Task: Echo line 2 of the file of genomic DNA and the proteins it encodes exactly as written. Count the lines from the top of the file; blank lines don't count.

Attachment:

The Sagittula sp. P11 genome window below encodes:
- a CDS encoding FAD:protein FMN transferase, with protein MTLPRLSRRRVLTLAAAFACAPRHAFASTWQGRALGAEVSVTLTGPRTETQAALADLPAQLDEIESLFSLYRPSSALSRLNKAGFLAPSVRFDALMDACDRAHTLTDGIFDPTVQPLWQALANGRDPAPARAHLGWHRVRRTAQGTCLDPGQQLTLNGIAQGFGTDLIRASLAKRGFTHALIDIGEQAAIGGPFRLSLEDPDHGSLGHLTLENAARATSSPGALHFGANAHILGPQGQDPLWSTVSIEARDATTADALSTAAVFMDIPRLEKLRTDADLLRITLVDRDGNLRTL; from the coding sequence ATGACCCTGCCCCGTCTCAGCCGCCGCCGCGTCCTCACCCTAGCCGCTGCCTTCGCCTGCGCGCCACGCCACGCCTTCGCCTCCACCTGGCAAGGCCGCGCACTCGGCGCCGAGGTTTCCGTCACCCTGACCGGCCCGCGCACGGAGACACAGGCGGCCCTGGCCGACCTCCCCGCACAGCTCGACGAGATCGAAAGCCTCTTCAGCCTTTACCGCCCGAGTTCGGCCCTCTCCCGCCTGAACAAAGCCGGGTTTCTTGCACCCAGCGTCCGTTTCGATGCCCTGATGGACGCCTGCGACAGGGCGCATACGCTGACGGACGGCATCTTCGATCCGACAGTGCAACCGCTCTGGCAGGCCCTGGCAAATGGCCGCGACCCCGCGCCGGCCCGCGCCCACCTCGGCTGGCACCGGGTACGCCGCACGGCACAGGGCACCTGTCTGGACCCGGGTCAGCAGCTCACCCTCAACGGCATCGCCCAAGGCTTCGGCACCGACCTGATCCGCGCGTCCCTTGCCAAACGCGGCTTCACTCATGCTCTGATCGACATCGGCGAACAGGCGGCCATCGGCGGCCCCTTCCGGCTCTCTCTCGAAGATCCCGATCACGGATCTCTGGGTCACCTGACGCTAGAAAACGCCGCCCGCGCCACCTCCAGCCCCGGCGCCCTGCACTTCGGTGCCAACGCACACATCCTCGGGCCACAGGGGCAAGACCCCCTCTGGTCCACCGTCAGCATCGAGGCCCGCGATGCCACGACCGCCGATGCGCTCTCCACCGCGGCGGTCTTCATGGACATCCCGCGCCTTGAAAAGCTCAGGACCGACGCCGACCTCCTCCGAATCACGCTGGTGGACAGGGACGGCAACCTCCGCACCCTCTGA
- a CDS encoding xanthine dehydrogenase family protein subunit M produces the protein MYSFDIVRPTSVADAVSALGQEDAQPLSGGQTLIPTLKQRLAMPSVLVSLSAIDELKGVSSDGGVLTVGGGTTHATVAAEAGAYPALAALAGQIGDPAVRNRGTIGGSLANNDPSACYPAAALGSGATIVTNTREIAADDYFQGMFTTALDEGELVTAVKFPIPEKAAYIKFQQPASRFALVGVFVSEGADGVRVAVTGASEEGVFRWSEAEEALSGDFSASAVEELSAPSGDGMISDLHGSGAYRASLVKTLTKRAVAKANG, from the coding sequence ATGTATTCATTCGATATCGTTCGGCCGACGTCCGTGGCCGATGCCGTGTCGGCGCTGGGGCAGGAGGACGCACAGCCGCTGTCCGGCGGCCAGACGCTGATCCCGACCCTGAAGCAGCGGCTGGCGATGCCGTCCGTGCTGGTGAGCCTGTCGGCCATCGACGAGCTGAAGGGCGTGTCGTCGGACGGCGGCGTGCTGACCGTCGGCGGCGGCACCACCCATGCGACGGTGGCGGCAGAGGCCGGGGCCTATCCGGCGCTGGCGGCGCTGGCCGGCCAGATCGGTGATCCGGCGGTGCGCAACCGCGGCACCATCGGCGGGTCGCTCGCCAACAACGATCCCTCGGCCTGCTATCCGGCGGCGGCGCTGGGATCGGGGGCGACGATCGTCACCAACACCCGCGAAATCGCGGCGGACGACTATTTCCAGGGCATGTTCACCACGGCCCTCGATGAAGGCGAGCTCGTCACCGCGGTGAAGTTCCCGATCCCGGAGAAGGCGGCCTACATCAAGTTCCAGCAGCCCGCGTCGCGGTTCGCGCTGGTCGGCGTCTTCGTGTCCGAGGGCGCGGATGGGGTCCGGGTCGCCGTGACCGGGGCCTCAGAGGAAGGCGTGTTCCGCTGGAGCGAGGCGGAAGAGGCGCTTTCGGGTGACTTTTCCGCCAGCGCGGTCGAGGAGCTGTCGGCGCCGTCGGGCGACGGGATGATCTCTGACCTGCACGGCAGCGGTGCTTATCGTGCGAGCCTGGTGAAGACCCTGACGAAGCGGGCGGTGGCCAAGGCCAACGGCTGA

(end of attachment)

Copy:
- a CDS encoding FAD:protein FMN transferase, with protein MTLPRLSRRRVLTLAAAFACAPRHAFASTWQGRALGAEVSVTLTGPRTETQAALADLPAQLDEIESLFSLYRPSSALSRLNKAGFLAPSVRFDALMDACDRAHTLTDGIFDPTVQPLWQALANGRDPAPARAHLGWHRVRRTAQGTCLDPGQQLTLNGIAQGFGTDLIRASLAKRGFTHALIDIGEQAAIGGPFRLSLEDPDHGSLGHLTLENAARATSSPGALHFGANAHILGPQGQDPLWSTVSIEARDATTADALSTAAVFMDIPRLEKLRTDADLLRITLVDRDGNLRTL; from the coding sequence ATGACCCTGCCCCGTCTCAGCCGCCGCCGCGTCCTCACCCTAGCCGCTGCCTTCGCCTGCGCGCCACGCCACGCCTTCGCCTCCACCTGGCAAGGCCGCGCACTCGGCGCCGAGGTTTCCGTCACCCTGACCGGCCCGCGCACGGAGACACAGGCGGCCCTGGCCGACCTCCCCGCACAGCTCGACGAGATCGAAAGCCTCTTCAGCCTTTACCGCCCGAGTTCGGCCCTCTCCCGCCTGAACAAAGCCGGGTTTCTTGCACCCAGCGTCCGTTTCGATGCCCTGATGGACGCCTGCGACAGGGCGCATACGCTGACGGACGGCATCTTCGATCCGACAGTGCAACCGCTCTGGCAGGCCCTGGCAAATGGCCGCGACCCCGCGCCGGCCCGCGCCCACCTCGGCTGGCACCGGGTACGCCGCACGGCACAGGGCACCTGTCTGGACCCGGGTCAGCAGCTCACCCTCAACGGCATCGCCCAAGGCTTCGGCACCGACCTGATCCGCGCGTCCCTTGCCAAACGCGGCTTCACTCATGCTCTGATCGACATCGGCGAACAGGCGGCCATCGGCGGCCCCTTCCGGCTCTCTCTCGAAGATCCCGATCACGGATCTCTGGGTCACCTGACGCTAGAAAACGCCGCCCGCGCCACCTCCAGCCCCGGCGCCCTGCACTTCGGTGCCAACGCACACATCCTCGGGCCACAGGGGCAAGACCCCCTCTGGTCCACCGTCAGCATCGAGGCCCGCGATGCCACGACCGCCGATGCGCTCTCCACCGCGGCGGTCTTCATGGACATCCCGCGCCTTGAAAAGCTCAGGACCGACGCCGACCTCCTCCGAATCACGCTGGTGGACAGGGACGGCAACCTCCGCACCCTCTGA